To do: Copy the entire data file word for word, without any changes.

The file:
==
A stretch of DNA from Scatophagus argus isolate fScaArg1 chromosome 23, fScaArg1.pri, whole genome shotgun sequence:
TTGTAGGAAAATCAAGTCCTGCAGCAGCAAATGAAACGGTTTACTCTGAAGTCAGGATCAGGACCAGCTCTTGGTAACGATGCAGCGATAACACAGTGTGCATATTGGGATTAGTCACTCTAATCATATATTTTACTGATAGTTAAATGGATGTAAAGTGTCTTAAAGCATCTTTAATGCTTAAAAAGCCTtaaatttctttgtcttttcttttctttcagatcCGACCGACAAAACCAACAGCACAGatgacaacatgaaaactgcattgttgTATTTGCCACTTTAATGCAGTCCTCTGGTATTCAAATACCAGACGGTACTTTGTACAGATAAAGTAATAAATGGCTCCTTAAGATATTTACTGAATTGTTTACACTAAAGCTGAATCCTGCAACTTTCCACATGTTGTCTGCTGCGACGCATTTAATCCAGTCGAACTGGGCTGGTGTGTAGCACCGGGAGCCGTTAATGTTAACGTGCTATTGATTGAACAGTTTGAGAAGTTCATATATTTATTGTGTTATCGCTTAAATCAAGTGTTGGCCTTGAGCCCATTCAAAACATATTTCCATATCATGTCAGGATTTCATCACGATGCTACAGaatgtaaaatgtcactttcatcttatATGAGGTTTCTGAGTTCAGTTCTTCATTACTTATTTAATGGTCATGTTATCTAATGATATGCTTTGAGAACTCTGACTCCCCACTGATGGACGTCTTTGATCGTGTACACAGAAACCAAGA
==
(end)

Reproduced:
A stretch of DNA from Scatophagus argus isolate fScaArg1 chromosome 23, fScaArg1.pri, whole genome shotgun sequence:
TTGTAGGAAAATCAAGTCCTGCAGCAGCAAATGAAACGGTTTACTCTGAAGTCAGGATCAGGACCAGCTCTTGGTAACGATGCAGCGATAACACAGTGTGCATATTGGGATTAGTCACTCTAATCATATATTTTACTGATAGTTAAATGGATGTAAAGTGTCTTAAAGCATCTTTAATGCTTAAAAAGCCTtaaatttctttgtcttttcttttctttcagatcCGACCGACAAAACCAACAGCACAGatgacaacatgaaaactgcattgttgTATTTGCCACTTTAATGCAGTCCTCTGGTATTCAAATACCAGACGGTACTTTGTACAGATAAAGTAATAAATGGCTCCTTAAGATATTTACTGAATTGTTTACACTAAAGCTGAATCCTGCAACTTTCCACATGTTGTCTGCTGCGACGCATTTAATCCAGTCGAACTGGGCTGGTGTGTAGCACCGGGAGCCGTTAATGTTAACGTGCTATTGATTGAACAGTTTGAGAAGTTCATATATTTATTGTGTTATCGCTTAAATCAAGTGTTGGCCTTGAGCCCATTCAAAACATATTTCCATATCATGTCAGGATTTCATCACGATGCTACAGaatgtaaaatgtcactttcatcttatATGAGGTTTCTGAGTTCAGTTCTTCATTACTTATTTAATGGTCATGTTATCTAATGATATGCTTTGAGAACTCTGACTCCCCACTGATGGACGTCTTTGATCGTGTACACAGAAACCAAGA